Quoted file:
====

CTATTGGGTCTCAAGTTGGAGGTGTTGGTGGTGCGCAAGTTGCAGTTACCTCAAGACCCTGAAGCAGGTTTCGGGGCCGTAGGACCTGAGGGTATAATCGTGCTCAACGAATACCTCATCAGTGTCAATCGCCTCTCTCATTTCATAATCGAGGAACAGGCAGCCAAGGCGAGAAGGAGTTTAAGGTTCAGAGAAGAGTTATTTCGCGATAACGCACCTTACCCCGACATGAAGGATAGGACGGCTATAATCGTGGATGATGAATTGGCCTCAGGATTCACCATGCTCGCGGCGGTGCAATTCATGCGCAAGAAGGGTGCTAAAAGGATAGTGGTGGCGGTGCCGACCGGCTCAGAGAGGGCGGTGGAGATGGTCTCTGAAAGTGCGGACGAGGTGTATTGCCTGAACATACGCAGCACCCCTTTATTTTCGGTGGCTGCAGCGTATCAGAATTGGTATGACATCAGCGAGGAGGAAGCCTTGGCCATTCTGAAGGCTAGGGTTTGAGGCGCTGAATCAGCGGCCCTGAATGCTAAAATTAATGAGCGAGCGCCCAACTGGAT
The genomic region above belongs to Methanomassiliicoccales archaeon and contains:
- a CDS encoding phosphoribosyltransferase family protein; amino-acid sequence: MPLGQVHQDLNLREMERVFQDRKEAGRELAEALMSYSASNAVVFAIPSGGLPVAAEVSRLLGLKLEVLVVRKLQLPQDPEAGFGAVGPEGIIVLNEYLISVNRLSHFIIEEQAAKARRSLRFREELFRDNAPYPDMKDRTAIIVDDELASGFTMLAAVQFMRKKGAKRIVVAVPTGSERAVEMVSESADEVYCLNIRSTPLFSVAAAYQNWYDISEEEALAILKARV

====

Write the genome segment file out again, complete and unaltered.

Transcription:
CTATTGGGTCTCAAGTTGGAGGTGTTGGTGGTGCGCAAGTTGCAGTTACCTCAAGACCCTGAAGCAGGTTTCGGGGCCGTAGGACCTGAGGGTATAATCGTGCTCAACGAATACCTCATCAGTGTCAATCGCCTCTCTCATTTCATAATCGAGGAACAGGCAGCCAAGGCGAGAAGGAGTTTAAGGTTCAGAGAAGAGTTATTTCGCGATAACGCACCTTACCCCGACATGAAGGATAGGACGGCTATAATCGTGGATGATGAATTGGCCTCAGGATTCACCATGCTCGCGGCGGTGCAATTCATGCGCAAGAAGGGTGCTAAAAGGATAGTGGTGGCGGTGCCGACCGGCTCAGAGAGGGCGGTGGAGATGGTCTCTGAAAGTGCGGACGAGGTGTATTGCCTGAACATACGCAGCACCCCTTTATTTTCGGTGGCTGCAGCGTATCAGAATTGGTATGACATCAGCGAGGAGGAAGCCTTGGCCATTCTGAAGGCTAGGGTTTGAGGCGCTGAATCAGCGGCCCTGAATGCTAAAATTAATGAGCGAGCGCCCAACTGGAT
The genomic region above belongs to Methanomassiliicoccales archaeon and contains:
- a CDS encoding phosphoribosyltransferase family protein; amino-acid sequence: MPLGQVHQDLNLREMERVFQDRKEAGRELAEALMSYSASNAVVFAIPSGGLPVAAEVSRLLGLKLEVLVVRKLQLPQDPEAGFGAVGPEGIIVLNEYLISVNRLSHFIIEEQAAKARRSLRFREELFRDNAPYPDMKDRTAIIVDDELASGFTMLAAVQFMRKKGAKRIVVAVPTGSERAVEMVSESADEVYCLNIRSTPLFSVAAAYQNWYDISEEEALAILKARV